UPDATED: After a long series of fakeouts that have become standard operating procedure for Kanye West releases, the embattled artist and Ty Dolla $ign have finally dropped their “Vultures 1” album.
Contributors to the new album apparently include Lil Durk, Bump J, Freddie Gibbs, Playboi Carti, Travis Scott, Quavo, and West’s oldest daughter, North. The credits are incomplete on some streaming services, however, Genius.com has a detailed list of collaborators, along with transcriptions of the NSFW and at times offensive lyrics.
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Sources tell Variety that the original upload of the album, which was released sometime in the wee hours of Saturday morning, was not the correct, official version, but it has since been replaced with the official one. The album originally was not available on Spotify, possibly due to an apparently chaotic rollout from West’s team, but was posted onto the service early Saturday afternoon. A rep for West has confirmed to Variety that the version of the album now available on streaming services is the “correct” one.
The album is apparently the first in a trilogy that was originally scheduled to drop on Thursday, with the second volume slated for March 8, and the third following on April 5 — but most if not all of West-related releases in recent years have arrived later, often much later, than originally announced; his 2018 album “Yandhi” never came out at all.
The album appears to be released under West’s Yzy brand, as none of the other usual record label credits appear; West’s career-long relationships with Def Jam Recordings and Sony Music Publishing were allowed to lapse in 2021 as the artist’s behavior became more controversial, climaxing (for the moment, anyway) last year with his long string of antisemitic comments that torpedoed most of his branding deals and alienated all but his biggest fans. The pair were said to be seeking a distributor for the album — it seems unlikely that any of the major music companies will go near them — vinyl, CD and download versions of “Vultures 1” are available from West’s Yeezy website.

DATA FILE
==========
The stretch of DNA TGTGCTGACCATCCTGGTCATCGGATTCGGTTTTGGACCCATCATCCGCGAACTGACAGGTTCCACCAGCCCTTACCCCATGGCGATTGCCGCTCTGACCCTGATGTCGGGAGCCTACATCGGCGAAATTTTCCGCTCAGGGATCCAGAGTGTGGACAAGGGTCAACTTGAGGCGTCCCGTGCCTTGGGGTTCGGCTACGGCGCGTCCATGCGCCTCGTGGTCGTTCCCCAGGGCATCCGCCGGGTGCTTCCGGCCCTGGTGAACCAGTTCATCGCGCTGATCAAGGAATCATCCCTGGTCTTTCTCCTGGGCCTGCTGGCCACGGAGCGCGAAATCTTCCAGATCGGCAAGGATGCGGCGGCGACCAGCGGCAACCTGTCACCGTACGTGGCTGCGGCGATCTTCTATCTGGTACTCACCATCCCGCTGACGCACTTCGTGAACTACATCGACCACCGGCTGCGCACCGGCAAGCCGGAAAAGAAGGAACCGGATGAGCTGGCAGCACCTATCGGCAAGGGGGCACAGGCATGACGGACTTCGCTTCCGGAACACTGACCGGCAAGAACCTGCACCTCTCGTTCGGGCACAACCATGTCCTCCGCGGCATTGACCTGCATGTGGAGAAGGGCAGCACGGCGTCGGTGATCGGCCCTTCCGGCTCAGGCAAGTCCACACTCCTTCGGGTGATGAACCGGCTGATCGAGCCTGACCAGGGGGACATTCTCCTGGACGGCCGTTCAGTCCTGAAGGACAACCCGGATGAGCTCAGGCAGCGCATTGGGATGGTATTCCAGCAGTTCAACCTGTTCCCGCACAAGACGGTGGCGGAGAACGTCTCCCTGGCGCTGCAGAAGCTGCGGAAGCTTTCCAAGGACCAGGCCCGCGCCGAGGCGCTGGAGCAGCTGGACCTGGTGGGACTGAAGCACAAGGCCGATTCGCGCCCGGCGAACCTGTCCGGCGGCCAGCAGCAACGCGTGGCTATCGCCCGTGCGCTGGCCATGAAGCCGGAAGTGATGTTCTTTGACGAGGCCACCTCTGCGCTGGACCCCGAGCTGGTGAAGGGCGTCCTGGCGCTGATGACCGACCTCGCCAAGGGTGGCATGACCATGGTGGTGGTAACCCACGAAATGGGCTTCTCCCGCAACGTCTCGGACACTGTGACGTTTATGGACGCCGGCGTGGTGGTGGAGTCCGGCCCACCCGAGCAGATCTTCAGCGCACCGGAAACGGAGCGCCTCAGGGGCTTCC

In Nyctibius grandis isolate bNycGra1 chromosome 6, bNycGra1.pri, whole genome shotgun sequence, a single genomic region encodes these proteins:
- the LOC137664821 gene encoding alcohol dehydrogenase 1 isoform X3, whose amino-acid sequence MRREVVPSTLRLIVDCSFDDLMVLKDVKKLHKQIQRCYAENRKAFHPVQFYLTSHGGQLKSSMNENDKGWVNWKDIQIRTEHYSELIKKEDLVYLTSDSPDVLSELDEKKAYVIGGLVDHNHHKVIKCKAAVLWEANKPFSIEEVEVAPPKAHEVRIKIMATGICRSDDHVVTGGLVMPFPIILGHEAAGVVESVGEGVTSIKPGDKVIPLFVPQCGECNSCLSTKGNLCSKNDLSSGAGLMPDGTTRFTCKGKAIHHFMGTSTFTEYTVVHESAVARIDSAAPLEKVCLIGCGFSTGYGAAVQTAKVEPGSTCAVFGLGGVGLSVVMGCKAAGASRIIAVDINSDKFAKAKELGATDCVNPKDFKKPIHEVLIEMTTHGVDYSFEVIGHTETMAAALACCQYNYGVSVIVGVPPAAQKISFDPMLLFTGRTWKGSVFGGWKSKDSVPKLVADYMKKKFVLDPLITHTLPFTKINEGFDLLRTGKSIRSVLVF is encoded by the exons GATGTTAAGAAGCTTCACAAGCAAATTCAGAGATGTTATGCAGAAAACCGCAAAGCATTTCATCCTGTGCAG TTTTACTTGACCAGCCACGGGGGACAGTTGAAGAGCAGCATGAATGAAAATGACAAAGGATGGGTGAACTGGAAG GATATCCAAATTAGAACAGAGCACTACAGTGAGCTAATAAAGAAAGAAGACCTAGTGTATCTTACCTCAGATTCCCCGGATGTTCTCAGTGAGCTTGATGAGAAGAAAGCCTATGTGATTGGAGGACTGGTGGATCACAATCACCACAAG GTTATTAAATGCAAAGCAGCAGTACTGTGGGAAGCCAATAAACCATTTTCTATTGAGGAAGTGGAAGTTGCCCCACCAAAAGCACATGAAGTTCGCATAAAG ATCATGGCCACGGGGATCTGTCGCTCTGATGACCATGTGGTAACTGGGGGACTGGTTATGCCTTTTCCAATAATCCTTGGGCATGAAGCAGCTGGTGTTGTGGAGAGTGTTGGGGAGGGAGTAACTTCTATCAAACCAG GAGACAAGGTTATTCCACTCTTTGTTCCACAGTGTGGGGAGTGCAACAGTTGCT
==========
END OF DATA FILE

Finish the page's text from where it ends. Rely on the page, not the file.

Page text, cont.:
As was the case with West’s last full album, “Donda,” the release of “Vultures” was preceded by a series of public listening events in major cities, this time in Chicago and the New York City borough of Queens. The album does not appear to include the sample of a live Ozzy Osbourne recording of Black Sabbath’s “Iron Man” that enraged that artist and his manager-wife Sharon — which was used during the public listening sessions — who spoke out against West’s antisemitic comments and refused to clear the sample. However, a brief vocal snippet that sounds like Osbourne can be heard on the album’s closing track, “King,” although it could just as easily be someone imitating him.
Nicki Minaj also refused to clear the use of their 2018 collaboration “New Body,” which was apparently slated for inclusion on the album; there were also issues around the use of the Backstreet Boys song “Backstreet’s Back.”
Variety‘s review of the album — which, also as usual, has changed with each public airing — will be publishing in the coming days.
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